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I think this is a no-win situation. To most readers here (it seems), asking for money is a faux pas. But I think it really depends how your social circle runs. In my friends and family, to give and receive money/gift cards AND also ask about it (they also look relieved!). We would just straight up ask what the person wants–since we have limited funds, we don’t want to guess and waste it on something impractical!
IMO, you can mention the college fund so guests can pick that option on their own discretion. “Please, no gifts are required–we would just love to have your presence. However, if you would like to do otherwise, please consider our baby’s college fund we have started with so-and-so bank. Thank you.” Honestly, one will never know until one asks.
But no matter what happens, someone will always be doing their own thing. As hostess, you just must gracefully accept and figure a way to regift/donate/resell their gift. Good luck!
anonymous is wise.
I think most of what I wanted to say has been covered – good for you for asking before doing, but unfortunately your understandable desire is just not possible.
One thing I wanted to add though is that many of the gifts my children recieved when they were young were NOT what I would have picked myself. Yet they were utterly loved by my children, more so than many of the toys I thought were great. Many of them also came with sweet stories attached about how the giver’s children or the giver themselves had loved this toy, or how they remembered being given something similar when they were young, etc etc. It really did make for a very special sort of experience, especially as those stories could be passed on. It really can be a worthwhile thing to share those stories and memories, even if ‘clutter’, or the chore of sorting out what to keep, results.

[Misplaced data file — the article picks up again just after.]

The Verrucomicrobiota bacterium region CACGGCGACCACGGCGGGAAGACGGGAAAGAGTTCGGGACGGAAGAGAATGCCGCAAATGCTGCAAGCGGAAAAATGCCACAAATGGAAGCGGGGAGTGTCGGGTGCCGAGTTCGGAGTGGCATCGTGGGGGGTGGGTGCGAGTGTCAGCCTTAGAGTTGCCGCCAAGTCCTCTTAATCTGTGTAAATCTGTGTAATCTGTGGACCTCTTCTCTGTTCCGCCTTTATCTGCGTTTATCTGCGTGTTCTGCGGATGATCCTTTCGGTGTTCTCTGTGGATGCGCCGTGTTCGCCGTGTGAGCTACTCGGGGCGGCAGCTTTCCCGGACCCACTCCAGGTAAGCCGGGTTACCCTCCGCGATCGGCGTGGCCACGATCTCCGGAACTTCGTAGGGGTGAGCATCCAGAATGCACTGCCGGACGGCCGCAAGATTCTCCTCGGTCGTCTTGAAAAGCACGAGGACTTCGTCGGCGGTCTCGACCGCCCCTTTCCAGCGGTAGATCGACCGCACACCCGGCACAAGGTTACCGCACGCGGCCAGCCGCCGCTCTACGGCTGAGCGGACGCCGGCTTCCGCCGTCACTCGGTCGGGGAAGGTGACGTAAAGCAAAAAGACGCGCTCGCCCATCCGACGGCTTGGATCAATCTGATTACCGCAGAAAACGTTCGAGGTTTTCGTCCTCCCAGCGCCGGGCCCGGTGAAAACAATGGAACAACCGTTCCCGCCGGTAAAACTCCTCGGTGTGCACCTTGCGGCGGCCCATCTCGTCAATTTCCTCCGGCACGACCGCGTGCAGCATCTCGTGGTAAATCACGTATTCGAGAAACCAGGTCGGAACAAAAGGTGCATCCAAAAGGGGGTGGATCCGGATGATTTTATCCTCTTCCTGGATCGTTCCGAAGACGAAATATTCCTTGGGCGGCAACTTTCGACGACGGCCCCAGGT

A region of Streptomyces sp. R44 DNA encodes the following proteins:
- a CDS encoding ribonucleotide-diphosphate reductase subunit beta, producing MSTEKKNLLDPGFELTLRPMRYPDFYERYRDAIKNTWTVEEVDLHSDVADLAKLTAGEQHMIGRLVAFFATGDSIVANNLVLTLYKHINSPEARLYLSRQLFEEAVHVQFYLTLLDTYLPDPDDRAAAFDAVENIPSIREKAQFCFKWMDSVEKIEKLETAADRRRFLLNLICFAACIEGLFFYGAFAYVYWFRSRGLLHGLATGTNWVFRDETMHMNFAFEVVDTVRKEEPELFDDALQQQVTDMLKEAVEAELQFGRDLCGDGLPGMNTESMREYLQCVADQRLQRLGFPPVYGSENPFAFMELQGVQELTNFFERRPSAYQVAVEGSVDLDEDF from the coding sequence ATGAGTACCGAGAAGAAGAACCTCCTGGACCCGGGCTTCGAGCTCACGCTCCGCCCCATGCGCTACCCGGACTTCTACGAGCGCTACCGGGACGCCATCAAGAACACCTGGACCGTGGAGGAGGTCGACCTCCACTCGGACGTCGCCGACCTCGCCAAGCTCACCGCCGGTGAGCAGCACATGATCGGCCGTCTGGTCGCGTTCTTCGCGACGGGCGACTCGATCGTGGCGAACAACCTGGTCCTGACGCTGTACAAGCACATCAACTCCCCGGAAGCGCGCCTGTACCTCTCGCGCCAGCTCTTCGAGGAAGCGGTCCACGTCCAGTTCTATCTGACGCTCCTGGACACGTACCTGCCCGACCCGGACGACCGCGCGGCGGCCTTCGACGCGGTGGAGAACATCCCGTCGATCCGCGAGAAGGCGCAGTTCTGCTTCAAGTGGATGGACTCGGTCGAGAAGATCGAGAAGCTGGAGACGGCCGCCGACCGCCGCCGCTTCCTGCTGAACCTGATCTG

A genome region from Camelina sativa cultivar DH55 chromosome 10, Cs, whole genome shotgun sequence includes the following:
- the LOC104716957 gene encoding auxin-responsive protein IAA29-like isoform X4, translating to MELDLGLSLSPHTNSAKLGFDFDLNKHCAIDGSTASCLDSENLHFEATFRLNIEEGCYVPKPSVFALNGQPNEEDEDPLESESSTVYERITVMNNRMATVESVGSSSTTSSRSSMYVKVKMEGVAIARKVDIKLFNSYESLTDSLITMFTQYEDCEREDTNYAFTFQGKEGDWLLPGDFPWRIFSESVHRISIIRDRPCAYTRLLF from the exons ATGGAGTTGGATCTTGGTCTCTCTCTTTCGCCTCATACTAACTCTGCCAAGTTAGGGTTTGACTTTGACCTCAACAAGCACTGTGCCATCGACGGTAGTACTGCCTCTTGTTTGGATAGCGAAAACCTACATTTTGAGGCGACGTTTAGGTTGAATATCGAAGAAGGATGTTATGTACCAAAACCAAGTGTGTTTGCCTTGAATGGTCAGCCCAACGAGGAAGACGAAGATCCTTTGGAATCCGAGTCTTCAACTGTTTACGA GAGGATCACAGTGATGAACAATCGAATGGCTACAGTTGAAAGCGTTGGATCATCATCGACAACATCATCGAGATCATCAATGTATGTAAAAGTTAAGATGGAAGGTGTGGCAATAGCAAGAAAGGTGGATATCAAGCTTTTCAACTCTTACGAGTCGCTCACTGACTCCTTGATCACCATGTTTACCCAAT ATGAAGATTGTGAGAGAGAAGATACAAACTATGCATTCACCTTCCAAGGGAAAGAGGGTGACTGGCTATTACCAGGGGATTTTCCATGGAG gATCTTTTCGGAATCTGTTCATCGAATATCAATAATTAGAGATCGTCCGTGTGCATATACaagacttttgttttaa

Anonymous- I agree. A registry can be great for some couples and not so great for others. I think it all depends on how it is used, and the attitude of the couple. Couples who have registries can be lovely and gracious, while couples who don’t have them can still be demanding, entitled gimme pigs.
My husband and I had a registry. We kept it modest and followed the admin’s “push/pull” rule. We certainly did not expect gifts or demand/expect that any gifts we received be bought off the registry. As it happened, we received many wonderful and generous gifts. Many of them were bought off our registry; however, some people gave us lovely, thoughtful gifts that were not on the registry, some gave us cash, some simply gave us cards, and some gave us nothing at all. All of that was fine with us- we were just happy to have the people we loved there to celebrate with us on our special day.